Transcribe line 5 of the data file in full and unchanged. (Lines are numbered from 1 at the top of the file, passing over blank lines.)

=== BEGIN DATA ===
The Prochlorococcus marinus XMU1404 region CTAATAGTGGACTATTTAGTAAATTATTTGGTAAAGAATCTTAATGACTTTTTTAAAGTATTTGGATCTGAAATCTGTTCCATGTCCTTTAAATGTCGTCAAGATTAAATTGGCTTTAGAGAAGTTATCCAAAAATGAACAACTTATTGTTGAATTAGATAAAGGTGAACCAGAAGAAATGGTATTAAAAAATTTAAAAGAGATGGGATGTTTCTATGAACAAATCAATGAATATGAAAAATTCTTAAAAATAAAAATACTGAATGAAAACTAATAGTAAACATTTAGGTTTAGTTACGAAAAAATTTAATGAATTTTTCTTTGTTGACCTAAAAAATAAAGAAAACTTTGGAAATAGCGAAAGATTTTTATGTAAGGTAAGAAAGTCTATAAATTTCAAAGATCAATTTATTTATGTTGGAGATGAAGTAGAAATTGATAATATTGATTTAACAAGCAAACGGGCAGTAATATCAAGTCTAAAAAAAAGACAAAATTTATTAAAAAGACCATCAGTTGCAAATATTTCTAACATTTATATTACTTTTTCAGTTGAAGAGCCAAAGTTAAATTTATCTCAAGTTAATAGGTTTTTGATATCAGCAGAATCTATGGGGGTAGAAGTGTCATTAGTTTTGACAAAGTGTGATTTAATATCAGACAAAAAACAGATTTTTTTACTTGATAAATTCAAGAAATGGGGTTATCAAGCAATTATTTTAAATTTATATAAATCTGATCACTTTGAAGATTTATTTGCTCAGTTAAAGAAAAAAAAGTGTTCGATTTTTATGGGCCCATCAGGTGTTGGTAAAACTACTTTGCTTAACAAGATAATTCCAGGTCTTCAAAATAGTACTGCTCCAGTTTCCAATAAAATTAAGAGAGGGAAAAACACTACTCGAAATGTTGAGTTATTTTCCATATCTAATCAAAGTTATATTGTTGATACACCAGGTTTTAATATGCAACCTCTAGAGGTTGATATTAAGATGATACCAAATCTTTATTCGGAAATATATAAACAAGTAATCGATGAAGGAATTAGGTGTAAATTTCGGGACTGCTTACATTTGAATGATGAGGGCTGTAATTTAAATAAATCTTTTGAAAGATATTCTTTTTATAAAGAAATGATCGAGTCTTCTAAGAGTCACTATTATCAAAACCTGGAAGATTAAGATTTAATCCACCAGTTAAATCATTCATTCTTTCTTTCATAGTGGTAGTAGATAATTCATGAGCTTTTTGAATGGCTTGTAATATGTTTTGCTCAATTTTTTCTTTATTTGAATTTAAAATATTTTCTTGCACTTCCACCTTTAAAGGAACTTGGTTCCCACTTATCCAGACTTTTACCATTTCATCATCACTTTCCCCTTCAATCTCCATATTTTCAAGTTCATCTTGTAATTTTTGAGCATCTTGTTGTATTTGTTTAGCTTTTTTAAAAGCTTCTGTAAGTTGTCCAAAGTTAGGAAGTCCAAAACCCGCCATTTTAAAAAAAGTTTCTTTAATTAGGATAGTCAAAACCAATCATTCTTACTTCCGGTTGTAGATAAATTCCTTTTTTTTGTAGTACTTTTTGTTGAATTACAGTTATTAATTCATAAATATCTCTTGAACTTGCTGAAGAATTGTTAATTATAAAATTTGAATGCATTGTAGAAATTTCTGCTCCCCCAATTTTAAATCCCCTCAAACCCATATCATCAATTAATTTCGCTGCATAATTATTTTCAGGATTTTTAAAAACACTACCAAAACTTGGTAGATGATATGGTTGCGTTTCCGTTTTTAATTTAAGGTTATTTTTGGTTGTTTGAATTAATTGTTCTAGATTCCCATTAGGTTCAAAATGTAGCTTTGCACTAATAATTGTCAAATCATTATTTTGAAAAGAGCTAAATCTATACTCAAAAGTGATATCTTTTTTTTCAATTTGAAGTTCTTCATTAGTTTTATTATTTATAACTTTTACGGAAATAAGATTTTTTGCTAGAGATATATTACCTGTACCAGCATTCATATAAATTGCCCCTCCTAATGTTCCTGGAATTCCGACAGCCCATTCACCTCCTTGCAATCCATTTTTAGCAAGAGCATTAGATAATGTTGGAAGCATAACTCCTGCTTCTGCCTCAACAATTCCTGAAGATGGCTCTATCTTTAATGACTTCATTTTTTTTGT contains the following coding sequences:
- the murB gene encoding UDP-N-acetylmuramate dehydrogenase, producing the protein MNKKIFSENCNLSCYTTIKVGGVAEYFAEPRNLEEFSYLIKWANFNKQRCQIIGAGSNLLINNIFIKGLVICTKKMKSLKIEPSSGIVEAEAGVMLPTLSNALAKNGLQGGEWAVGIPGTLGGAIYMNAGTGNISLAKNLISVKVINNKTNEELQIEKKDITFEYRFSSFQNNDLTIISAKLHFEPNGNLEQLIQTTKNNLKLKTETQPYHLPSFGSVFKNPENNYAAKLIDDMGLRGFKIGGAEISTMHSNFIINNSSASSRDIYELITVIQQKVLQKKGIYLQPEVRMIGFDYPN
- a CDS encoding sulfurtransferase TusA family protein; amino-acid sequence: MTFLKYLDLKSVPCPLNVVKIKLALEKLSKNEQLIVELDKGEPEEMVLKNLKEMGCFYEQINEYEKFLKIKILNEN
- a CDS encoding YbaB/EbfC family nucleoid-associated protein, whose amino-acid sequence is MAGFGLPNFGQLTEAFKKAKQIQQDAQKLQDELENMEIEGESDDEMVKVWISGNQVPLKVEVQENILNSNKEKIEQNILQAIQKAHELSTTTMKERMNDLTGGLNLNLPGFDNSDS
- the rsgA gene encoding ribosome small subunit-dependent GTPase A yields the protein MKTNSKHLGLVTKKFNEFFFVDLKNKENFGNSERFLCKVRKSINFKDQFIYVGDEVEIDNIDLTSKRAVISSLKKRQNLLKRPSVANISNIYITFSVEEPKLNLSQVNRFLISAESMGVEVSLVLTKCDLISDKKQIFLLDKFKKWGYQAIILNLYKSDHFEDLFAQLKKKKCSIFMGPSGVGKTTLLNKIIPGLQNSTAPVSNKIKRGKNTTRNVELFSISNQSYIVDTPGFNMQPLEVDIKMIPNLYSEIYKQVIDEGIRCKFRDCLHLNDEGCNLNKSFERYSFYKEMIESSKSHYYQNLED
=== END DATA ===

- the rsgA gene encoding ribosome small subunit-dependent GTPase A yields the protein MKTNSKHLGLVTKKFNEFFFVDLKNKENFGNSERFLCKVRKSINFKDQFIYVGDEVEIDNIDLTSKRAVISSLKKRQNLLKRPSVANISNIYITFSVEEPKLNLSQVNRFLISAESMGVEVSLVLTKCDLISDKKQIFLLDKFKKWGYQAIILNLYKSDHFEDLFAQLKKKKCSIFMGPSGVGKTTLLNKIIPGLQNSTAPVSNKIKRGKNTTRNVELFSISNQSYIVDTPGFNMQPLEVDIKMIPNLYSEIYKQVIDEGIRCKFRDCLHLNDEGCNLNKSFERYSFYKEMIESSKSHYYQNLED